What's probably happening is that you're letting your D50 run in complete automatic mode, which isn't using your lens to the best of it's abilities. Take the ISO, set it nice and high, then use aperture priority mode to manually set the aperture to f/1.8 and then try taking the pictures again. If they still come out blurry because the camera needs to still set the shutter speed higher in order to achieve the correct exposure (remember: light vs. dark images), then you might need the 50mm f/1.4 lens variant, which can let even more light come into the camera at once. See your camera manual for how to set all of this stuff.
     
  3. t1mmaay

    t1mmaay TPF Noob!

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    thanks for your response im so new at this i dont really know what im doing.

    i know that when i put the camera a p or m it wont let me turn the internal flash off so i try not to shooot in those modes . maybe there is put when i use the wheel selector it dosnt have no flash
     
  4. DavidElliot

    DavidElliot TPF Noob!

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    I don't seem to have that issue when I shoot with my D40. Maybe they changed it with the newer model. I know I can control whether the flash is used when I shoot in Manual, Aperture and Program mode. I'm not sure why it's not working for you.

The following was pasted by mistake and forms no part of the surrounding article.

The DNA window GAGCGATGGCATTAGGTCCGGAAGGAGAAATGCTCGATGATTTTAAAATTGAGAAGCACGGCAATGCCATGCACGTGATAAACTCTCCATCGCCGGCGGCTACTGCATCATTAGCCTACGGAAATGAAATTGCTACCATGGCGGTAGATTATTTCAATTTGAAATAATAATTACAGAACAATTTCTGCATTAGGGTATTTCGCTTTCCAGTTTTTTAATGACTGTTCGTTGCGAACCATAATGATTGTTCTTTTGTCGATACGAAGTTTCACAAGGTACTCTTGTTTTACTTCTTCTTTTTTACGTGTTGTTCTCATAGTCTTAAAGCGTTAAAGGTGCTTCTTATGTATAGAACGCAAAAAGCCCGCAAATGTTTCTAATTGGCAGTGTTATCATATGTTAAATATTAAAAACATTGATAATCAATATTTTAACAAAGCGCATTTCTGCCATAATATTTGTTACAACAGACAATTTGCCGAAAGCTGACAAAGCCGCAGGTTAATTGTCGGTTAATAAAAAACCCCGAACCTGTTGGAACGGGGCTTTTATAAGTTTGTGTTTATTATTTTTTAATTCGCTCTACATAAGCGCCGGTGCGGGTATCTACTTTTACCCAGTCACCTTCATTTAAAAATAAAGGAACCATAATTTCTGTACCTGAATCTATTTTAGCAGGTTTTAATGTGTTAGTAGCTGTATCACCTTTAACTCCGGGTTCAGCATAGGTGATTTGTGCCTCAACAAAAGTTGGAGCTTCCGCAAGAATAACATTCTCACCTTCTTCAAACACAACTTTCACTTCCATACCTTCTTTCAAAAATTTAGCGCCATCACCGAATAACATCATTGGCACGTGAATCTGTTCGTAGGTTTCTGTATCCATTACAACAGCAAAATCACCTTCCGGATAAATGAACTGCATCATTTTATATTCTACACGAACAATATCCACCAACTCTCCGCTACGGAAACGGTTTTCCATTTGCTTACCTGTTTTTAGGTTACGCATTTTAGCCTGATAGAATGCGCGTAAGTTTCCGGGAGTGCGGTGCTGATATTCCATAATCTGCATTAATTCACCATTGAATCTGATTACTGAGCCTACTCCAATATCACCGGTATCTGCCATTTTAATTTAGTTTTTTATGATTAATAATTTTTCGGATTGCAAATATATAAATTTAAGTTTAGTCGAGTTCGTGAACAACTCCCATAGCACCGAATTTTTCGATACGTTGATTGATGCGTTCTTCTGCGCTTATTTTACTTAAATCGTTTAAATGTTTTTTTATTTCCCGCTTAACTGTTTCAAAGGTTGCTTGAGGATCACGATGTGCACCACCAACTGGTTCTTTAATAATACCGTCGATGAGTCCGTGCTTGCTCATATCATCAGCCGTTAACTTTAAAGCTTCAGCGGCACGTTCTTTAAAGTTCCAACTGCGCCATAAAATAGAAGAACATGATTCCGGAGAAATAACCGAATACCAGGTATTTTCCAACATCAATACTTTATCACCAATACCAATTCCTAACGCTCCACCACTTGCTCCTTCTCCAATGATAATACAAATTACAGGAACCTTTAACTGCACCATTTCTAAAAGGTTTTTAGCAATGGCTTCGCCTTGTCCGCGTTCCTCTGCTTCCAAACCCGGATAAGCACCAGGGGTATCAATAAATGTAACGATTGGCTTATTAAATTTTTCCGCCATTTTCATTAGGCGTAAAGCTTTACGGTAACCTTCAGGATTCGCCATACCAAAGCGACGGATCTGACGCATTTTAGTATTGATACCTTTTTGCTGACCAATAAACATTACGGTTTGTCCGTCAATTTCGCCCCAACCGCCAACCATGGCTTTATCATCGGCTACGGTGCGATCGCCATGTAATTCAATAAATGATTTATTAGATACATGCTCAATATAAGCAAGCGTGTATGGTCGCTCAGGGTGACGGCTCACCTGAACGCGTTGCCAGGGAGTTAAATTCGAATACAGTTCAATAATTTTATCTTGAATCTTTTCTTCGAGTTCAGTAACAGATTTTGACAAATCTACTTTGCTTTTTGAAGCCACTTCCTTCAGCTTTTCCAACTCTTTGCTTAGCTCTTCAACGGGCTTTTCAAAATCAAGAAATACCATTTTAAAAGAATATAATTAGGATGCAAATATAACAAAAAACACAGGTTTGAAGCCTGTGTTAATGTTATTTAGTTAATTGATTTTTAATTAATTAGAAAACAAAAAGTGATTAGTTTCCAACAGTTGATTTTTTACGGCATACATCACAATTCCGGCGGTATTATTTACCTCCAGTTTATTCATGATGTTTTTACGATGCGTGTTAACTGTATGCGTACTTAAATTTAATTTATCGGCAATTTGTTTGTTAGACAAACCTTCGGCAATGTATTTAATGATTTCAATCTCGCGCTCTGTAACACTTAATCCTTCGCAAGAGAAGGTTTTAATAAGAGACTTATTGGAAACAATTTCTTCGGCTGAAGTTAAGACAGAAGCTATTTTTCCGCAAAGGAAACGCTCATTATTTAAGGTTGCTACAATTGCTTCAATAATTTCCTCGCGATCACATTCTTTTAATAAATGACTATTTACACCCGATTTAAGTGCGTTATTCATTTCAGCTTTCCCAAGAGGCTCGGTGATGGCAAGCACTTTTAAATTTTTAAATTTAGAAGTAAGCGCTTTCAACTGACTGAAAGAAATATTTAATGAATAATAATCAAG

5. djacobox372

    djacobox372 No longer a newbie, moving up!

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    Shoot in "M" mode and set your aperture to 1.8 and your shutter speed to 1/30th... then adjust your iso until your shot is properly exposed.

    For the life of me I have no idea why nikon doesn't include a "SA" mode where you set the aperture and shutter speed and the camera sets the iso for exposure.
     
  6. bdavison

    bdavison TPF Noob!

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    They do...its called manual mode...and Auto ISO.
     
  7. blash

    blash TPF Noob!

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    No, 1/30th is too slow. When hand-holding, the slowest shutter speed you want to use with any lens is 1 over the focal length, so for a 50mm lens, you should not be shooting slower than 1/50th hand-held.